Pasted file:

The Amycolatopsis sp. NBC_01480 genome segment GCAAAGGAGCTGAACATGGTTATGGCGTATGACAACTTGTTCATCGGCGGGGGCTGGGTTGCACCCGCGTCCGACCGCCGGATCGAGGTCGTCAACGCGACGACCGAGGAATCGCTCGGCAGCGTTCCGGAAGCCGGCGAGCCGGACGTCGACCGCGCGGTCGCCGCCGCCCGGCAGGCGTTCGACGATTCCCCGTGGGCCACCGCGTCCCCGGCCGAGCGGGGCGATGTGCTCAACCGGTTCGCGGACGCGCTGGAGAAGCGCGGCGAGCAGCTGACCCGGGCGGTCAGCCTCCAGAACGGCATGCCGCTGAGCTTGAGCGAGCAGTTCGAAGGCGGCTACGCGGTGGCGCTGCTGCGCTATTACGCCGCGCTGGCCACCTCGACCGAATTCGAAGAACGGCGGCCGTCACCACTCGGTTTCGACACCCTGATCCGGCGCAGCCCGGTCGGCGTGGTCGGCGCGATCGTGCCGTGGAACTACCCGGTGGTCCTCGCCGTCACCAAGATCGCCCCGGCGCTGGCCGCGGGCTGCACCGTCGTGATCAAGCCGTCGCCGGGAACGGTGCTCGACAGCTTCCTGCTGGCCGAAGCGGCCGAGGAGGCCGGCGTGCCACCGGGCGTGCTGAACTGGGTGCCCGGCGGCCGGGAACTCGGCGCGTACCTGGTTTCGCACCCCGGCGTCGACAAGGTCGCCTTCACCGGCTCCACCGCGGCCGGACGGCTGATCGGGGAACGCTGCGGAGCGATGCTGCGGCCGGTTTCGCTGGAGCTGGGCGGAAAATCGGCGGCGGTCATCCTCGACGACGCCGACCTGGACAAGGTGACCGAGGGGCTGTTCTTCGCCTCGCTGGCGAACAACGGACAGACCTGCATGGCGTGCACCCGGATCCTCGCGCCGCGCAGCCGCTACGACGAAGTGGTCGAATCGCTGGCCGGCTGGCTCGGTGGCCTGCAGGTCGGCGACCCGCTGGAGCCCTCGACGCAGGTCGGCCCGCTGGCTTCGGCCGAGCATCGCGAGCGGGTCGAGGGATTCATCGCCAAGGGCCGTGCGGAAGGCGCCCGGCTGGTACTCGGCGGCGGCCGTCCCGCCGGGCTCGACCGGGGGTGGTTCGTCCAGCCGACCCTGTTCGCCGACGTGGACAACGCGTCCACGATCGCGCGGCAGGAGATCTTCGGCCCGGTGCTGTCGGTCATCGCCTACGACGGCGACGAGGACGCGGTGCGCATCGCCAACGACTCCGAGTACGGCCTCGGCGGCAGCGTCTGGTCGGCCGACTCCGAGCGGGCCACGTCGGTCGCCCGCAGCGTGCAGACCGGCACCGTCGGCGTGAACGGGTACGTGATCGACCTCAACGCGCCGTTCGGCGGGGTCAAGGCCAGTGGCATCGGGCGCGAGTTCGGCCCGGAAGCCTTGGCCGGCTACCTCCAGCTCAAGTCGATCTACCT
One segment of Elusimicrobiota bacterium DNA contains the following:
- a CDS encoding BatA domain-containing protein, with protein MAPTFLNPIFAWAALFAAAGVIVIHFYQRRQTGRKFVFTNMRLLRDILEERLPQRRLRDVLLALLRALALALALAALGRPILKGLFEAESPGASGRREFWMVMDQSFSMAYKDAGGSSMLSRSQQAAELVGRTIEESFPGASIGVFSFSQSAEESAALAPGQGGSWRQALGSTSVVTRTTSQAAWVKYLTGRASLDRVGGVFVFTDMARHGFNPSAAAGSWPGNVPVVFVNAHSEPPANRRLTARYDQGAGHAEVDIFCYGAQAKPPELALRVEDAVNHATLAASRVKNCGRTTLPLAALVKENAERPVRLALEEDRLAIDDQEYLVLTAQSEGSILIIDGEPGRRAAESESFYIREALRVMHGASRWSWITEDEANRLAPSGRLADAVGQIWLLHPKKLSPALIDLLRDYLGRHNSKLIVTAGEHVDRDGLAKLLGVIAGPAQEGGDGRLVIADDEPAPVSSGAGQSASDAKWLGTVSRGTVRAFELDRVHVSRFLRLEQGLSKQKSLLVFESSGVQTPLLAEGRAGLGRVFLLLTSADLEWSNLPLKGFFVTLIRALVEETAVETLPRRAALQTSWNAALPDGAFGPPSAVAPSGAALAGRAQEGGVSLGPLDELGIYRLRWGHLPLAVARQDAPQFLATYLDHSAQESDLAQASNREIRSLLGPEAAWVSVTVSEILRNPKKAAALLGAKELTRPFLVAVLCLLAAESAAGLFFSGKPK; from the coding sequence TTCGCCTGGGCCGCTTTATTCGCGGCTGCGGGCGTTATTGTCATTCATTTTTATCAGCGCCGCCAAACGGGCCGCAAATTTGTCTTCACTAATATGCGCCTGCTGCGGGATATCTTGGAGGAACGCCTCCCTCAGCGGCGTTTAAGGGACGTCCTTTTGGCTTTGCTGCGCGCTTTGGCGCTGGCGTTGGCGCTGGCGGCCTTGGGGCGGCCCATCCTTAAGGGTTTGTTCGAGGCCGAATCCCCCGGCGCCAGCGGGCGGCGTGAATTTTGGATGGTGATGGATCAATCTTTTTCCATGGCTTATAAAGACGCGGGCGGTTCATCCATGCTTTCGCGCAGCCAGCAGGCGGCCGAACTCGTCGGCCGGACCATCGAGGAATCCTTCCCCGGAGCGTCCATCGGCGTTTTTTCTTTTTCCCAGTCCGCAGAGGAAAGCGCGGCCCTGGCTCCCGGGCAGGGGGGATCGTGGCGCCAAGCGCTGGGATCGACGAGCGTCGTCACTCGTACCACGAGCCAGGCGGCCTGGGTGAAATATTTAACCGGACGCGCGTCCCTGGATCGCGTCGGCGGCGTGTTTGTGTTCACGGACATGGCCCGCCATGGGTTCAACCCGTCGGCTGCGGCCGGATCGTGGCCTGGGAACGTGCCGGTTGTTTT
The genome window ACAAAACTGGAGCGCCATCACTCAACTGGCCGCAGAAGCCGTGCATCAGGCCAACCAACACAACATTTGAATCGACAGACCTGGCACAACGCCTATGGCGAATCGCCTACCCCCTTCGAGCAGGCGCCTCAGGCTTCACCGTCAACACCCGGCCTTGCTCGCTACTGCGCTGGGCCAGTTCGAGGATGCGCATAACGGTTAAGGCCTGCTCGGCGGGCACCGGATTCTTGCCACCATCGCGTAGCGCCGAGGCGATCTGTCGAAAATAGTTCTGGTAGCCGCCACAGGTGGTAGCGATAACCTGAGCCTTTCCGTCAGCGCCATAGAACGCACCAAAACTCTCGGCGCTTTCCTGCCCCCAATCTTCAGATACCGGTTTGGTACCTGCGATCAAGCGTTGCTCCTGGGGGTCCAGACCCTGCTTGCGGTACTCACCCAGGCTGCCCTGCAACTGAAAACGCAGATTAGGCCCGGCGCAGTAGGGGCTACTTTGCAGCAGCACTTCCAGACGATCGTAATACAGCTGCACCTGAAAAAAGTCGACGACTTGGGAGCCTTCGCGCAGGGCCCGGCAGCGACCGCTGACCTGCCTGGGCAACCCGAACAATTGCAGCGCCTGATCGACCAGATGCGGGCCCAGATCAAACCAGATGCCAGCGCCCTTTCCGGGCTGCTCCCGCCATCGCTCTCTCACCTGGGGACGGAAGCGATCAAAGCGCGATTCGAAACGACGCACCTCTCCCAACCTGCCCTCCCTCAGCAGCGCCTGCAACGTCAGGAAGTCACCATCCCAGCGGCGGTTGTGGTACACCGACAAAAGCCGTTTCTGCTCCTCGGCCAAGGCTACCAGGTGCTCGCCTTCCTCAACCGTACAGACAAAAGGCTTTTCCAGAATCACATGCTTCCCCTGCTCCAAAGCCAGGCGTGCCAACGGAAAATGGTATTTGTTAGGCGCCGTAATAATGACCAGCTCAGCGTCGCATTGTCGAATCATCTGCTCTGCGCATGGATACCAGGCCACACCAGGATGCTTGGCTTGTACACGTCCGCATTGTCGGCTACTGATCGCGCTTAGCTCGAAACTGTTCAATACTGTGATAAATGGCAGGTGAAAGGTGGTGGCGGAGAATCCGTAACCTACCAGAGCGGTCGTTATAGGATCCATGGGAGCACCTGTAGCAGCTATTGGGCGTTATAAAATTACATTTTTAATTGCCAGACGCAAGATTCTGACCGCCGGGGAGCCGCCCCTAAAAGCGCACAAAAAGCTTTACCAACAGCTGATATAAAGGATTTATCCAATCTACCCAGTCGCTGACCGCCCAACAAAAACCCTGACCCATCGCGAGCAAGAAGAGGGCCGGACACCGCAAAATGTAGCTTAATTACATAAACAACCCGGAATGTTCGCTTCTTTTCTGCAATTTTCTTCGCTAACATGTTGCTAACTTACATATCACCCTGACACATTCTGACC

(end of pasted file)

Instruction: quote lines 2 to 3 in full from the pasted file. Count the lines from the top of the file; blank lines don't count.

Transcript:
One segment of Elusimicrobiota bacterium DNA contains the following:
- a CDS encoding BatA domain-containing protein, with protein MAPTFLNPIFAWAALFAAAGVIVIHFYQRRQTGRKFVFTNMRLLRDILEERLPQRRLRDVLLALLRALALALALAALGRPILKGLFEAESPGASGRREFWMVMDQSFSMAYKDAGGSSMLSRSQQAAELVGRTIEESFPGASIGVFSFSQSAEESAALAPGQGGSWRQALGSTSVVTRTTSQAAWVKYLTGRASLDRVGGVFVFTDMARHGFNPSAAAGSWPGNVPVVFVNAHSEPPANRRLTARYDQGAGHAEVDIFCYGAQAKPPELALRVEDAVNHATLAASRVKNCGRTTLPLAALVKENAERPVRLALEEDRLAIDDQEYLVLTAQSEGSILIIDGEPGRRAAESESFYIREALRVMHGASRWSWITEDEANRLAPSGRLADAVGQIWLLHPKKLSPALIDLLRDYLGRHNSKLIVTAGEHVDRDGLAKLLGVIAGPAQEGGDGRLVIADDEPAPVSSGAGQSASDAKWLGTVSRGTVRAFELDRVHVSRFLRLEQGLSKQKSLLVFESSGVQTPLLAEGRAGLGRVFLLLTSADLEWSNLPLKGFFVTLIRALVEETAVETLPRRAALQTSWNAALPDGAFGPPSAVAPSGAALAGRAQEGGVSLGPLDELGIYRLRWGHLPLAVARQDAPQFLATYLDHSAQESDLAQASNREIRSLLGPEAAWVSVTVSEILRNPKKAAALLGAKELTRPFLVAVLCLLAAESAAGLFFSGKPK; from the coding sequence TTCGCCTGGGCCGCTTTATTCGCGGCTGCGGGCGTTATTGTCATTCATTTTTATCAGCGCCGCCAAACGGGCCGCAAATTTGTCTTCACTAATATGCGCCTGCTGCGGGATATCTTGGAGGAACGCCTCCCTCAGCGGCGTTTAAGGGACGTCCTTTTGGCTTTGCTGCGCGCTTTGGCGCTGGCGTTGGCGCTGGCGGCCTTGGGGCGGCCCATCCTTAAGGGTTTGTTCGAGGCCGAATCCCCCGGCGCCAGCGGGCGGCGTGAATTTTGGATGGTGATGGATCAATCTTTTTCCATGGCTTATAAAGACGCGGGCGGTTCATCCATGCTTTCGCGCAGCCAGCAGGCGGCCGAACTCGTCGGCCGGACCATCGAGGAATCCTTCCCCGGAGCGTCCATCGGCGTTTTTTCTTTTTCCCAGTCCGCAGAGGAAAGCGCGGCCCTGGCTCCCGGGCAGGGGGGATCGTGGCGCCAAGCGCTGGGATCGACGAGCGTCGTCACTCGTACCACGAGCCAGGCGGCCTGGGTGAAATATTTAACCGGACGCGCGTCCCTGGATCGCGTCGGCGGCGTGTTTGTGTTCACGGACATGGCCCGCCATGGGTTCAACCCGTCGGCTGCGGCCGGATCGTGGCCTGGGAACGTGCCGGTTGTTTT